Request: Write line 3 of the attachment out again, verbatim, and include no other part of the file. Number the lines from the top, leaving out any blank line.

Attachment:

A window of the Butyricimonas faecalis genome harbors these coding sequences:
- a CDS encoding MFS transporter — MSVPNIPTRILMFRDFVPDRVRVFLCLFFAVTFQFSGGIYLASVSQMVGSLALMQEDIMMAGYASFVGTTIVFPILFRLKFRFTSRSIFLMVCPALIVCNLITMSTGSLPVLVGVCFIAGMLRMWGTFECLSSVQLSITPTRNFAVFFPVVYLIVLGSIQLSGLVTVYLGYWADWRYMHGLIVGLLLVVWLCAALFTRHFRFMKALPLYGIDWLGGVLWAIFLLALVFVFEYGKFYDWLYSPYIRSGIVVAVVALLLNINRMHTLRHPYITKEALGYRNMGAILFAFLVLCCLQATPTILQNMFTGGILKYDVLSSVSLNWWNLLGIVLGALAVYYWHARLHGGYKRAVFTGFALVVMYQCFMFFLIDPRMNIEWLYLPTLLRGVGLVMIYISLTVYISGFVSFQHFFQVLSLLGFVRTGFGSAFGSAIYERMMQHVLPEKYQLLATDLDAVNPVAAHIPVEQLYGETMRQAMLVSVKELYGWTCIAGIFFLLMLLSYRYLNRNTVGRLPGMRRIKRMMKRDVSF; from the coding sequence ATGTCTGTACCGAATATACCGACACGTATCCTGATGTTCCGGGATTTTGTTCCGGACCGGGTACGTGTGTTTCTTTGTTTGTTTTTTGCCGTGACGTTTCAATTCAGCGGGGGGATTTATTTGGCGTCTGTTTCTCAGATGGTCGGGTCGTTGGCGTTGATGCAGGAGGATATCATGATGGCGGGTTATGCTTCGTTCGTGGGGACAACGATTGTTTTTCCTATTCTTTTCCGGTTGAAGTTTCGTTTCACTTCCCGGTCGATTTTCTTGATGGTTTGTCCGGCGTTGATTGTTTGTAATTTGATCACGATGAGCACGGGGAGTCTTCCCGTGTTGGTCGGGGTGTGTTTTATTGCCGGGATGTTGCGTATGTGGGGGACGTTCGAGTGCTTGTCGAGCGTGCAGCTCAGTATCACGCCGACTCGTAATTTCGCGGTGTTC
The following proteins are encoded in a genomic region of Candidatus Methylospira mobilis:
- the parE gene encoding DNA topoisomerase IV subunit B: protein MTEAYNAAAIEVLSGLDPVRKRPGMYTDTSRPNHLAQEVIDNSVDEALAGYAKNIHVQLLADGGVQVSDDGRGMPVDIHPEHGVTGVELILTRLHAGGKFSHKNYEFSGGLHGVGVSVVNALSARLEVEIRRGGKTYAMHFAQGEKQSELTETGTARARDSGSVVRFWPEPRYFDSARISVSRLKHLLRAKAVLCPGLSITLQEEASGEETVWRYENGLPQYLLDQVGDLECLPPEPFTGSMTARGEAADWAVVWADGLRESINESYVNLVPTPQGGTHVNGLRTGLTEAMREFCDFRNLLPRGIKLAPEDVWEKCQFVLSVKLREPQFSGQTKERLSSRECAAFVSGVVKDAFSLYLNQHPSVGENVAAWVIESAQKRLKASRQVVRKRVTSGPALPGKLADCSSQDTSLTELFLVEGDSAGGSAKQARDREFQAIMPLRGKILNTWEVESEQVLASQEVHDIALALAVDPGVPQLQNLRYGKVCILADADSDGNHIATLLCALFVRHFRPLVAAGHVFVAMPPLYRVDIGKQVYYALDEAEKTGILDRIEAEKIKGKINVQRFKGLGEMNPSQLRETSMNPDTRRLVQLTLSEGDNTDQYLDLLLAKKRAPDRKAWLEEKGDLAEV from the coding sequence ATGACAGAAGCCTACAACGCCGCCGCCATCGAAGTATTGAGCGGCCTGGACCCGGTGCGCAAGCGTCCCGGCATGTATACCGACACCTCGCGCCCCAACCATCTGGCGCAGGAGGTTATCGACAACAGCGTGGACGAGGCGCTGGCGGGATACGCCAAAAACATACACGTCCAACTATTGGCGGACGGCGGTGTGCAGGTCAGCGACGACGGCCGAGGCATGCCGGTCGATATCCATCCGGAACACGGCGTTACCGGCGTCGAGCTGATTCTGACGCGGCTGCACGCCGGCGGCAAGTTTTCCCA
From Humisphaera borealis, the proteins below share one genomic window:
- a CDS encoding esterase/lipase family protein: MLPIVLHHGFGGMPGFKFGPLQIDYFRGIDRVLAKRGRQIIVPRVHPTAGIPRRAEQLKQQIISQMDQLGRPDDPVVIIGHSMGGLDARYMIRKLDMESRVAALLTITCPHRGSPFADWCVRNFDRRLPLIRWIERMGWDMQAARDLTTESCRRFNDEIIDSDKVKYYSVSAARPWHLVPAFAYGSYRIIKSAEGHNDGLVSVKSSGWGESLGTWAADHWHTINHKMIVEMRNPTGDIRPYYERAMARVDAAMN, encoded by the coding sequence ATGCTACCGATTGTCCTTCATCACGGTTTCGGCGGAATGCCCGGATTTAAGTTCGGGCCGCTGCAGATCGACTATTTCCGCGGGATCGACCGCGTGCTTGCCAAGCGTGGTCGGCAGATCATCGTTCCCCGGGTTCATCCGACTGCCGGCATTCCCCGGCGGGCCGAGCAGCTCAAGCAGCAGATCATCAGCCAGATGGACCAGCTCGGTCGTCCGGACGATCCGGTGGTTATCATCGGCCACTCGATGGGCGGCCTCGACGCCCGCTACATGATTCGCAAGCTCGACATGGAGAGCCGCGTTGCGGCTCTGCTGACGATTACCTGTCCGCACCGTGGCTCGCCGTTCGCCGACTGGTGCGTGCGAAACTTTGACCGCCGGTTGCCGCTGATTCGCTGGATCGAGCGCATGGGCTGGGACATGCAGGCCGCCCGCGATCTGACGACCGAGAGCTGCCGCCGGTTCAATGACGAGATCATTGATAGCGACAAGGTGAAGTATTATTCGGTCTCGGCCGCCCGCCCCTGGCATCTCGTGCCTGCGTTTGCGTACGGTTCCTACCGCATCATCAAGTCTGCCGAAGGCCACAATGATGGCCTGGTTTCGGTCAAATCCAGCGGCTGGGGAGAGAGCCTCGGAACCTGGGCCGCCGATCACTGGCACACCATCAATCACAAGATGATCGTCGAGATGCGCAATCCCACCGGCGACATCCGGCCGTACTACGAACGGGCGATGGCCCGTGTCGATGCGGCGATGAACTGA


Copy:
The following proteins are encoded in a genomic region of Candidatus Methylospira mobilis: